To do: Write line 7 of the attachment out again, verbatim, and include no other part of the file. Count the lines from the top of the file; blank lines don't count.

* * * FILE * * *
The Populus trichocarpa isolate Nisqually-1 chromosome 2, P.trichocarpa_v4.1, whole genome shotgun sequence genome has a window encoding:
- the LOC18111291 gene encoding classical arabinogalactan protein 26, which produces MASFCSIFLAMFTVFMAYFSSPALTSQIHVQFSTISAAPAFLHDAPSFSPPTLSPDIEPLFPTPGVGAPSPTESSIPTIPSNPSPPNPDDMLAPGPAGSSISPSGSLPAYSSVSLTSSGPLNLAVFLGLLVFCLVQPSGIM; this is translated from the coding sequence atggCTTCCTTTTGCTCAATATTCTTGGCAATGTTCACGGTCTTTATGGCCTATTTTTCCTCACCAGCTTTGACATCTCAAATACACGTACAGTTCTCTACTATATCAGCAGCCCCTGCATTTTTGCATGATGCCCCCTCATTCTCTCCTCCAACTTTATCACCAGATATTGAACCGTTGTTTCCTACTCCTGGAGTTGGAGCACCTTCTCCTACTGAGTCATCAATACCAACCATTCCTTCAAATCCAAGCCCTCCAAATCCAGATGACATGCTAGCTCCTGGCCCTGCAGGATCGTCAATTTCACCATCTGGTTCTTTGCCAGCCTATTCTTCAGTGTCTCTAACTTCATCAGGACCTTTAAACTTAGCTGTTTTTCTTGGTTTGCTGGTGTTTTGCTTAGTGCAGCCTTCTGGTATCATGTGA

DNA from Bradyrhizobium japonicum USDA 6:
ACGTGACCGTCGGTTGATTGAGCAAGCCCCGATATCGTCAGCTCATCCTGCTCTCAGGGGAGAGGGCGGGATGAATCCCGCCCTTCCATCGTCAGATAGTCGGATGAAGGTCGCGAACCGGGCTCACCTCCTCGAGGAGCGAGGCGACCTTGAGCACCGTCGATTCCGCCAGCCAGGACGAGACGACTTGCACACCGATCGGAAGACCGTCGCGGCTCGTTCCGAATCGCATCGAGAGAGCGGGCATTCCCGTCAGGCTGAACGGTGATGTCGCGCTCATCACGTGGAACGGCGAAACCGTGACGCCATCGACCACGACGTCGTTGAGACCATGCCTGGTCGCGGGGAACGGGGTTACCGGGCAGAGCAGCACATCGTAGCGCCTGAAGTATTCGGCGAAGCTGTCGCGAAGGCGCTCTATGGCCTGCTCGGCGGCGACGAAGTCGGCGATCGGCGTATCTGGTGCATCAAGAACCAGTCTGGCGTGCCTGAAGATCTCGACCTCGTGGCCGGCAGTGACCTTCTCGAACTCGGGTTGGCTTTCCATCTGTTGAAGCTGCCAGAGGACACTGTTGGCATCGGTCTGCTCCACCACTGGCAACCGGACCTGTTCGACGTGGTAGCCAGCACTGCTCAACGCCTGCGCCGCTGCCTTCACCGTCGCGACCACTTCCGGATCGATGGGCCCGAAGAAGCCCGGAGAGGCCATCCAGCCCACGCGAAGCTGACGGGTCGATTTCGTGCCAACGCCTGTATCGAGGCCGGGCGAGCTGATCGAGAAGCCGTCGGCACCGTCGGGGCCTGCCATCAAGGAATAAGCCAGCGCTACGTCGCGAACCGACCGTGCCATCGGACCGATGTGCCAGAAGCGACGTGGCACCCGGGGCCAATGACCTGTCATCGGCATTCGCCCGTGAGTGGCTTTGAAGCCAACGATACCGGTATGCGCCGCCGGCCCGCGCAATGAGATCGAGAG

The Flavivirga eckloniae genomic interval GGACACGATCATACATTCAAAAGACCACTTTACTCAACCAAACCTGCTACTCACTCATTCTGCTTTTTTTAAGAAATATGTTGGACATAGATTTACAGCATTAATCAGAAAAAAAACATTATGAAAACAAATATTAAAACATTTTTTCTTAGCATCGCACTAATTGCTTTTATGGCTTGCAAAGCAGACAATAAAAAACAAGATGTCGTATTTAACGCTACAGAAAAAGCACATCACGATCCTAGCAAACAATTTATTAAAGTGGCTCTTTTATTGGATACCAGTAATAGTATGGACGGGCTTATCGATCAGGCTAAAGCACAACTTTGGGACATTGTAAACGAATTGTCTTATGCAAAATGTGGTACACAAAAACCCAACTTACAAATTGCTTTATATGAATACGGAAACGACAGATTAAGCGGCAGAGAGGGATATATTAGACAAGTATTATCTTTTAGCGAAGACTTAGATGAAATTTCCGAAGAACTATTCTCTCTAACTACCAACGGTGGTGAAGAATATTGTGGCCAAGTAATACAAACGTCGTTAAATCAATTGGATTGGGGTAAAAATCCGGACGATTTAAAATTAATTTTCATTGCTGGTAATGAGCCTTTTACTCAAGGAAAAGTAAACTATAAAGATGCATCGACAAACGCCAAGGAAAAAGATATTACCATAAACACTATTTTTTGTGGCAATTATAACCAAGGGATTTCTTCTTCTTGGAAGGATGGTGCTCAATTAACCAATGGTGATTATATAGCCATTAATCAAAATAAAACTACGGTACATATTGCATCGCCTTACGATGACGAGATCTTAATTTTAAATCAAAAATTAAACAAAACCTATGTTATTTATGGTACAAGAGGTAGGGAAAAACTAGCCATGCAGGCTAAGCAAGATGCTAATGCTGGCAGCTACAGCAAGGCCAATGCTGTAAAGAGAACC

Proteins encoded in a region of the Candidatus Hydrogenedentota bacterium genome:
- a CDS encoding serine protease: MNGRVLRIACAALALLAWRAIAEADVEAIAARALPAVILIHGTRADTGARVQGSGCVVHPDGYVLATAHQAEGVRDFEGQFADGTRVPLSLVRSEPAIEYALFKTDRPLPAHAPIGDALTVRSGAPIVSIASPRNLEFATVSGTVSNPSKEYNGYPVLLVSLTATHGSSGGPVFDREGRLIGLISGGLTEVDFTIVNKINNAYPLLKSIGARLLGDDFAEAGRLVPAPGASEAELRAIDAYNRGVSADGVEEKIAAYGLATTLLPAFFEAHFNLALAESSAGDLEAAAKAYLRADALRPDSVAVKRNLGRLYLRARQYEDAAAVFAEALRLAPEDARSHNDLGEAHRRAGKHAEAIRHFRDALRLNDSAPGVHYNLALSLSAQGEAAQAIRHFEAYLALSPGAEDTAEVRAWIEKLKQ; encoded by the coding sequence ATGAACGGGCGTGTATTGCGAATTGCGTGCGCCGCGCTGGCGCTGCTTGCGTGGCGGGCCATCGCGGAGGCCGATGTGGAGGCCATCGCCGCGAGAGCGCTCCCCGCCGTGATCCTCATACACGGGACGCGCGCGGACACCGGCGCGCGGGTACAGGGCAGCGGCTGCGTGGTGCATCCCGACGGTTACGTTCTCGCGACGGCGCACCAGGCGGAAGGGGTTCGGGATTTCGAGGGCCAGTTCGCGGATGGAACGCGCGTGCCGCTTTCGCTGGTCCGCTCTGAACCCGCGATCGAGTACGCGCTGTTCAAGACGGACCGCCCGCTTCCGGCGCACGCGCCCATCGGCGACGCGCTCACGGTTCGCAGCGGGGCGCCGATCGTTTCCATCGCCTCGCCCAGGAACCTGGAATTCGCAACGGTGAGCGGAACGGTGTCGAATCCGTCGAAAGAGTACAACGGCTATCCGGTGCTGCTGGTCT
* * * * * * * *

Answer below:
- a CDS encoding serine protease: MNGRVLRIACAALALLAWRAIAEADVEAIAARALPAVILIHGTRADTGARVQGSGCVVHPDGYVLATAHQAEGVRDFEGQFADGTRVPLSLVRSEPAIEYALFKTDRPLPAHAPIGDALTVRSGAPIVSIASPRNLEFATVSGTVSNPSKEYNGYPVLLVSLTATHGSSGGPVFDREGRLIGLISGGLTEVDFTIVNKINNAYPLLKSIGARLLGDDFAEAGRLVPAPGASEAELRAIDAYNRGVSADGVEEKIAAYGLATTLLPAFFEAHFNLALAESSAGDLEAAAKAYLRADALRPDSVAVKRNLGRLYLRARQYEDAAAVFAEALRLAPEDARSHNDLGEAHRRAGKHAEAIRHFRDALRLNDSAPGVHYNLALSLSAQGEAAQAIRHFEAYLALSPGAEDTAEVRAWIEKLKQ; encoded by the coding sequence ATGAACGGGCGTGTATTGCGAATTGCGTGCGCCGCGCTGGCGCTGCTTGCGTGGCGGGCCATCGCGGAGGCCGATGTGGAGGCCATCGCCGCGAGAGCGCTCCCCGCCGTGATCCTCATACACGGGACGCGCGCGGACACCGGCGCGCGGGTACAGGGCAGCGGCTGCGTGGTGCATCCCGACGGTTACGTTCTCGCGACGGCGCACCAGGCGGAAGGGGTTCGGGATTTCGAGGGCCAGTTCGCGGATGGAACGCGCGTGCCGCTTTCGCTGGTCCGCTCTGAACCCGCGATCGAGTACGCGCTGTTCAAGACGGACCGCCCGCTTCCGGCGCACGCGCCCATCGGCGACGCGCTCACGGTTCGCAGCGGGGCGCCGATCGTTTCCATCGCCTCGCCCAGGAACCTGGAATTCGCAACGGTGAGCGGAACGGTGTCGAATCCGTCGAAAGAGTACAACGGCTATCCGGTGCTGCTGGTCT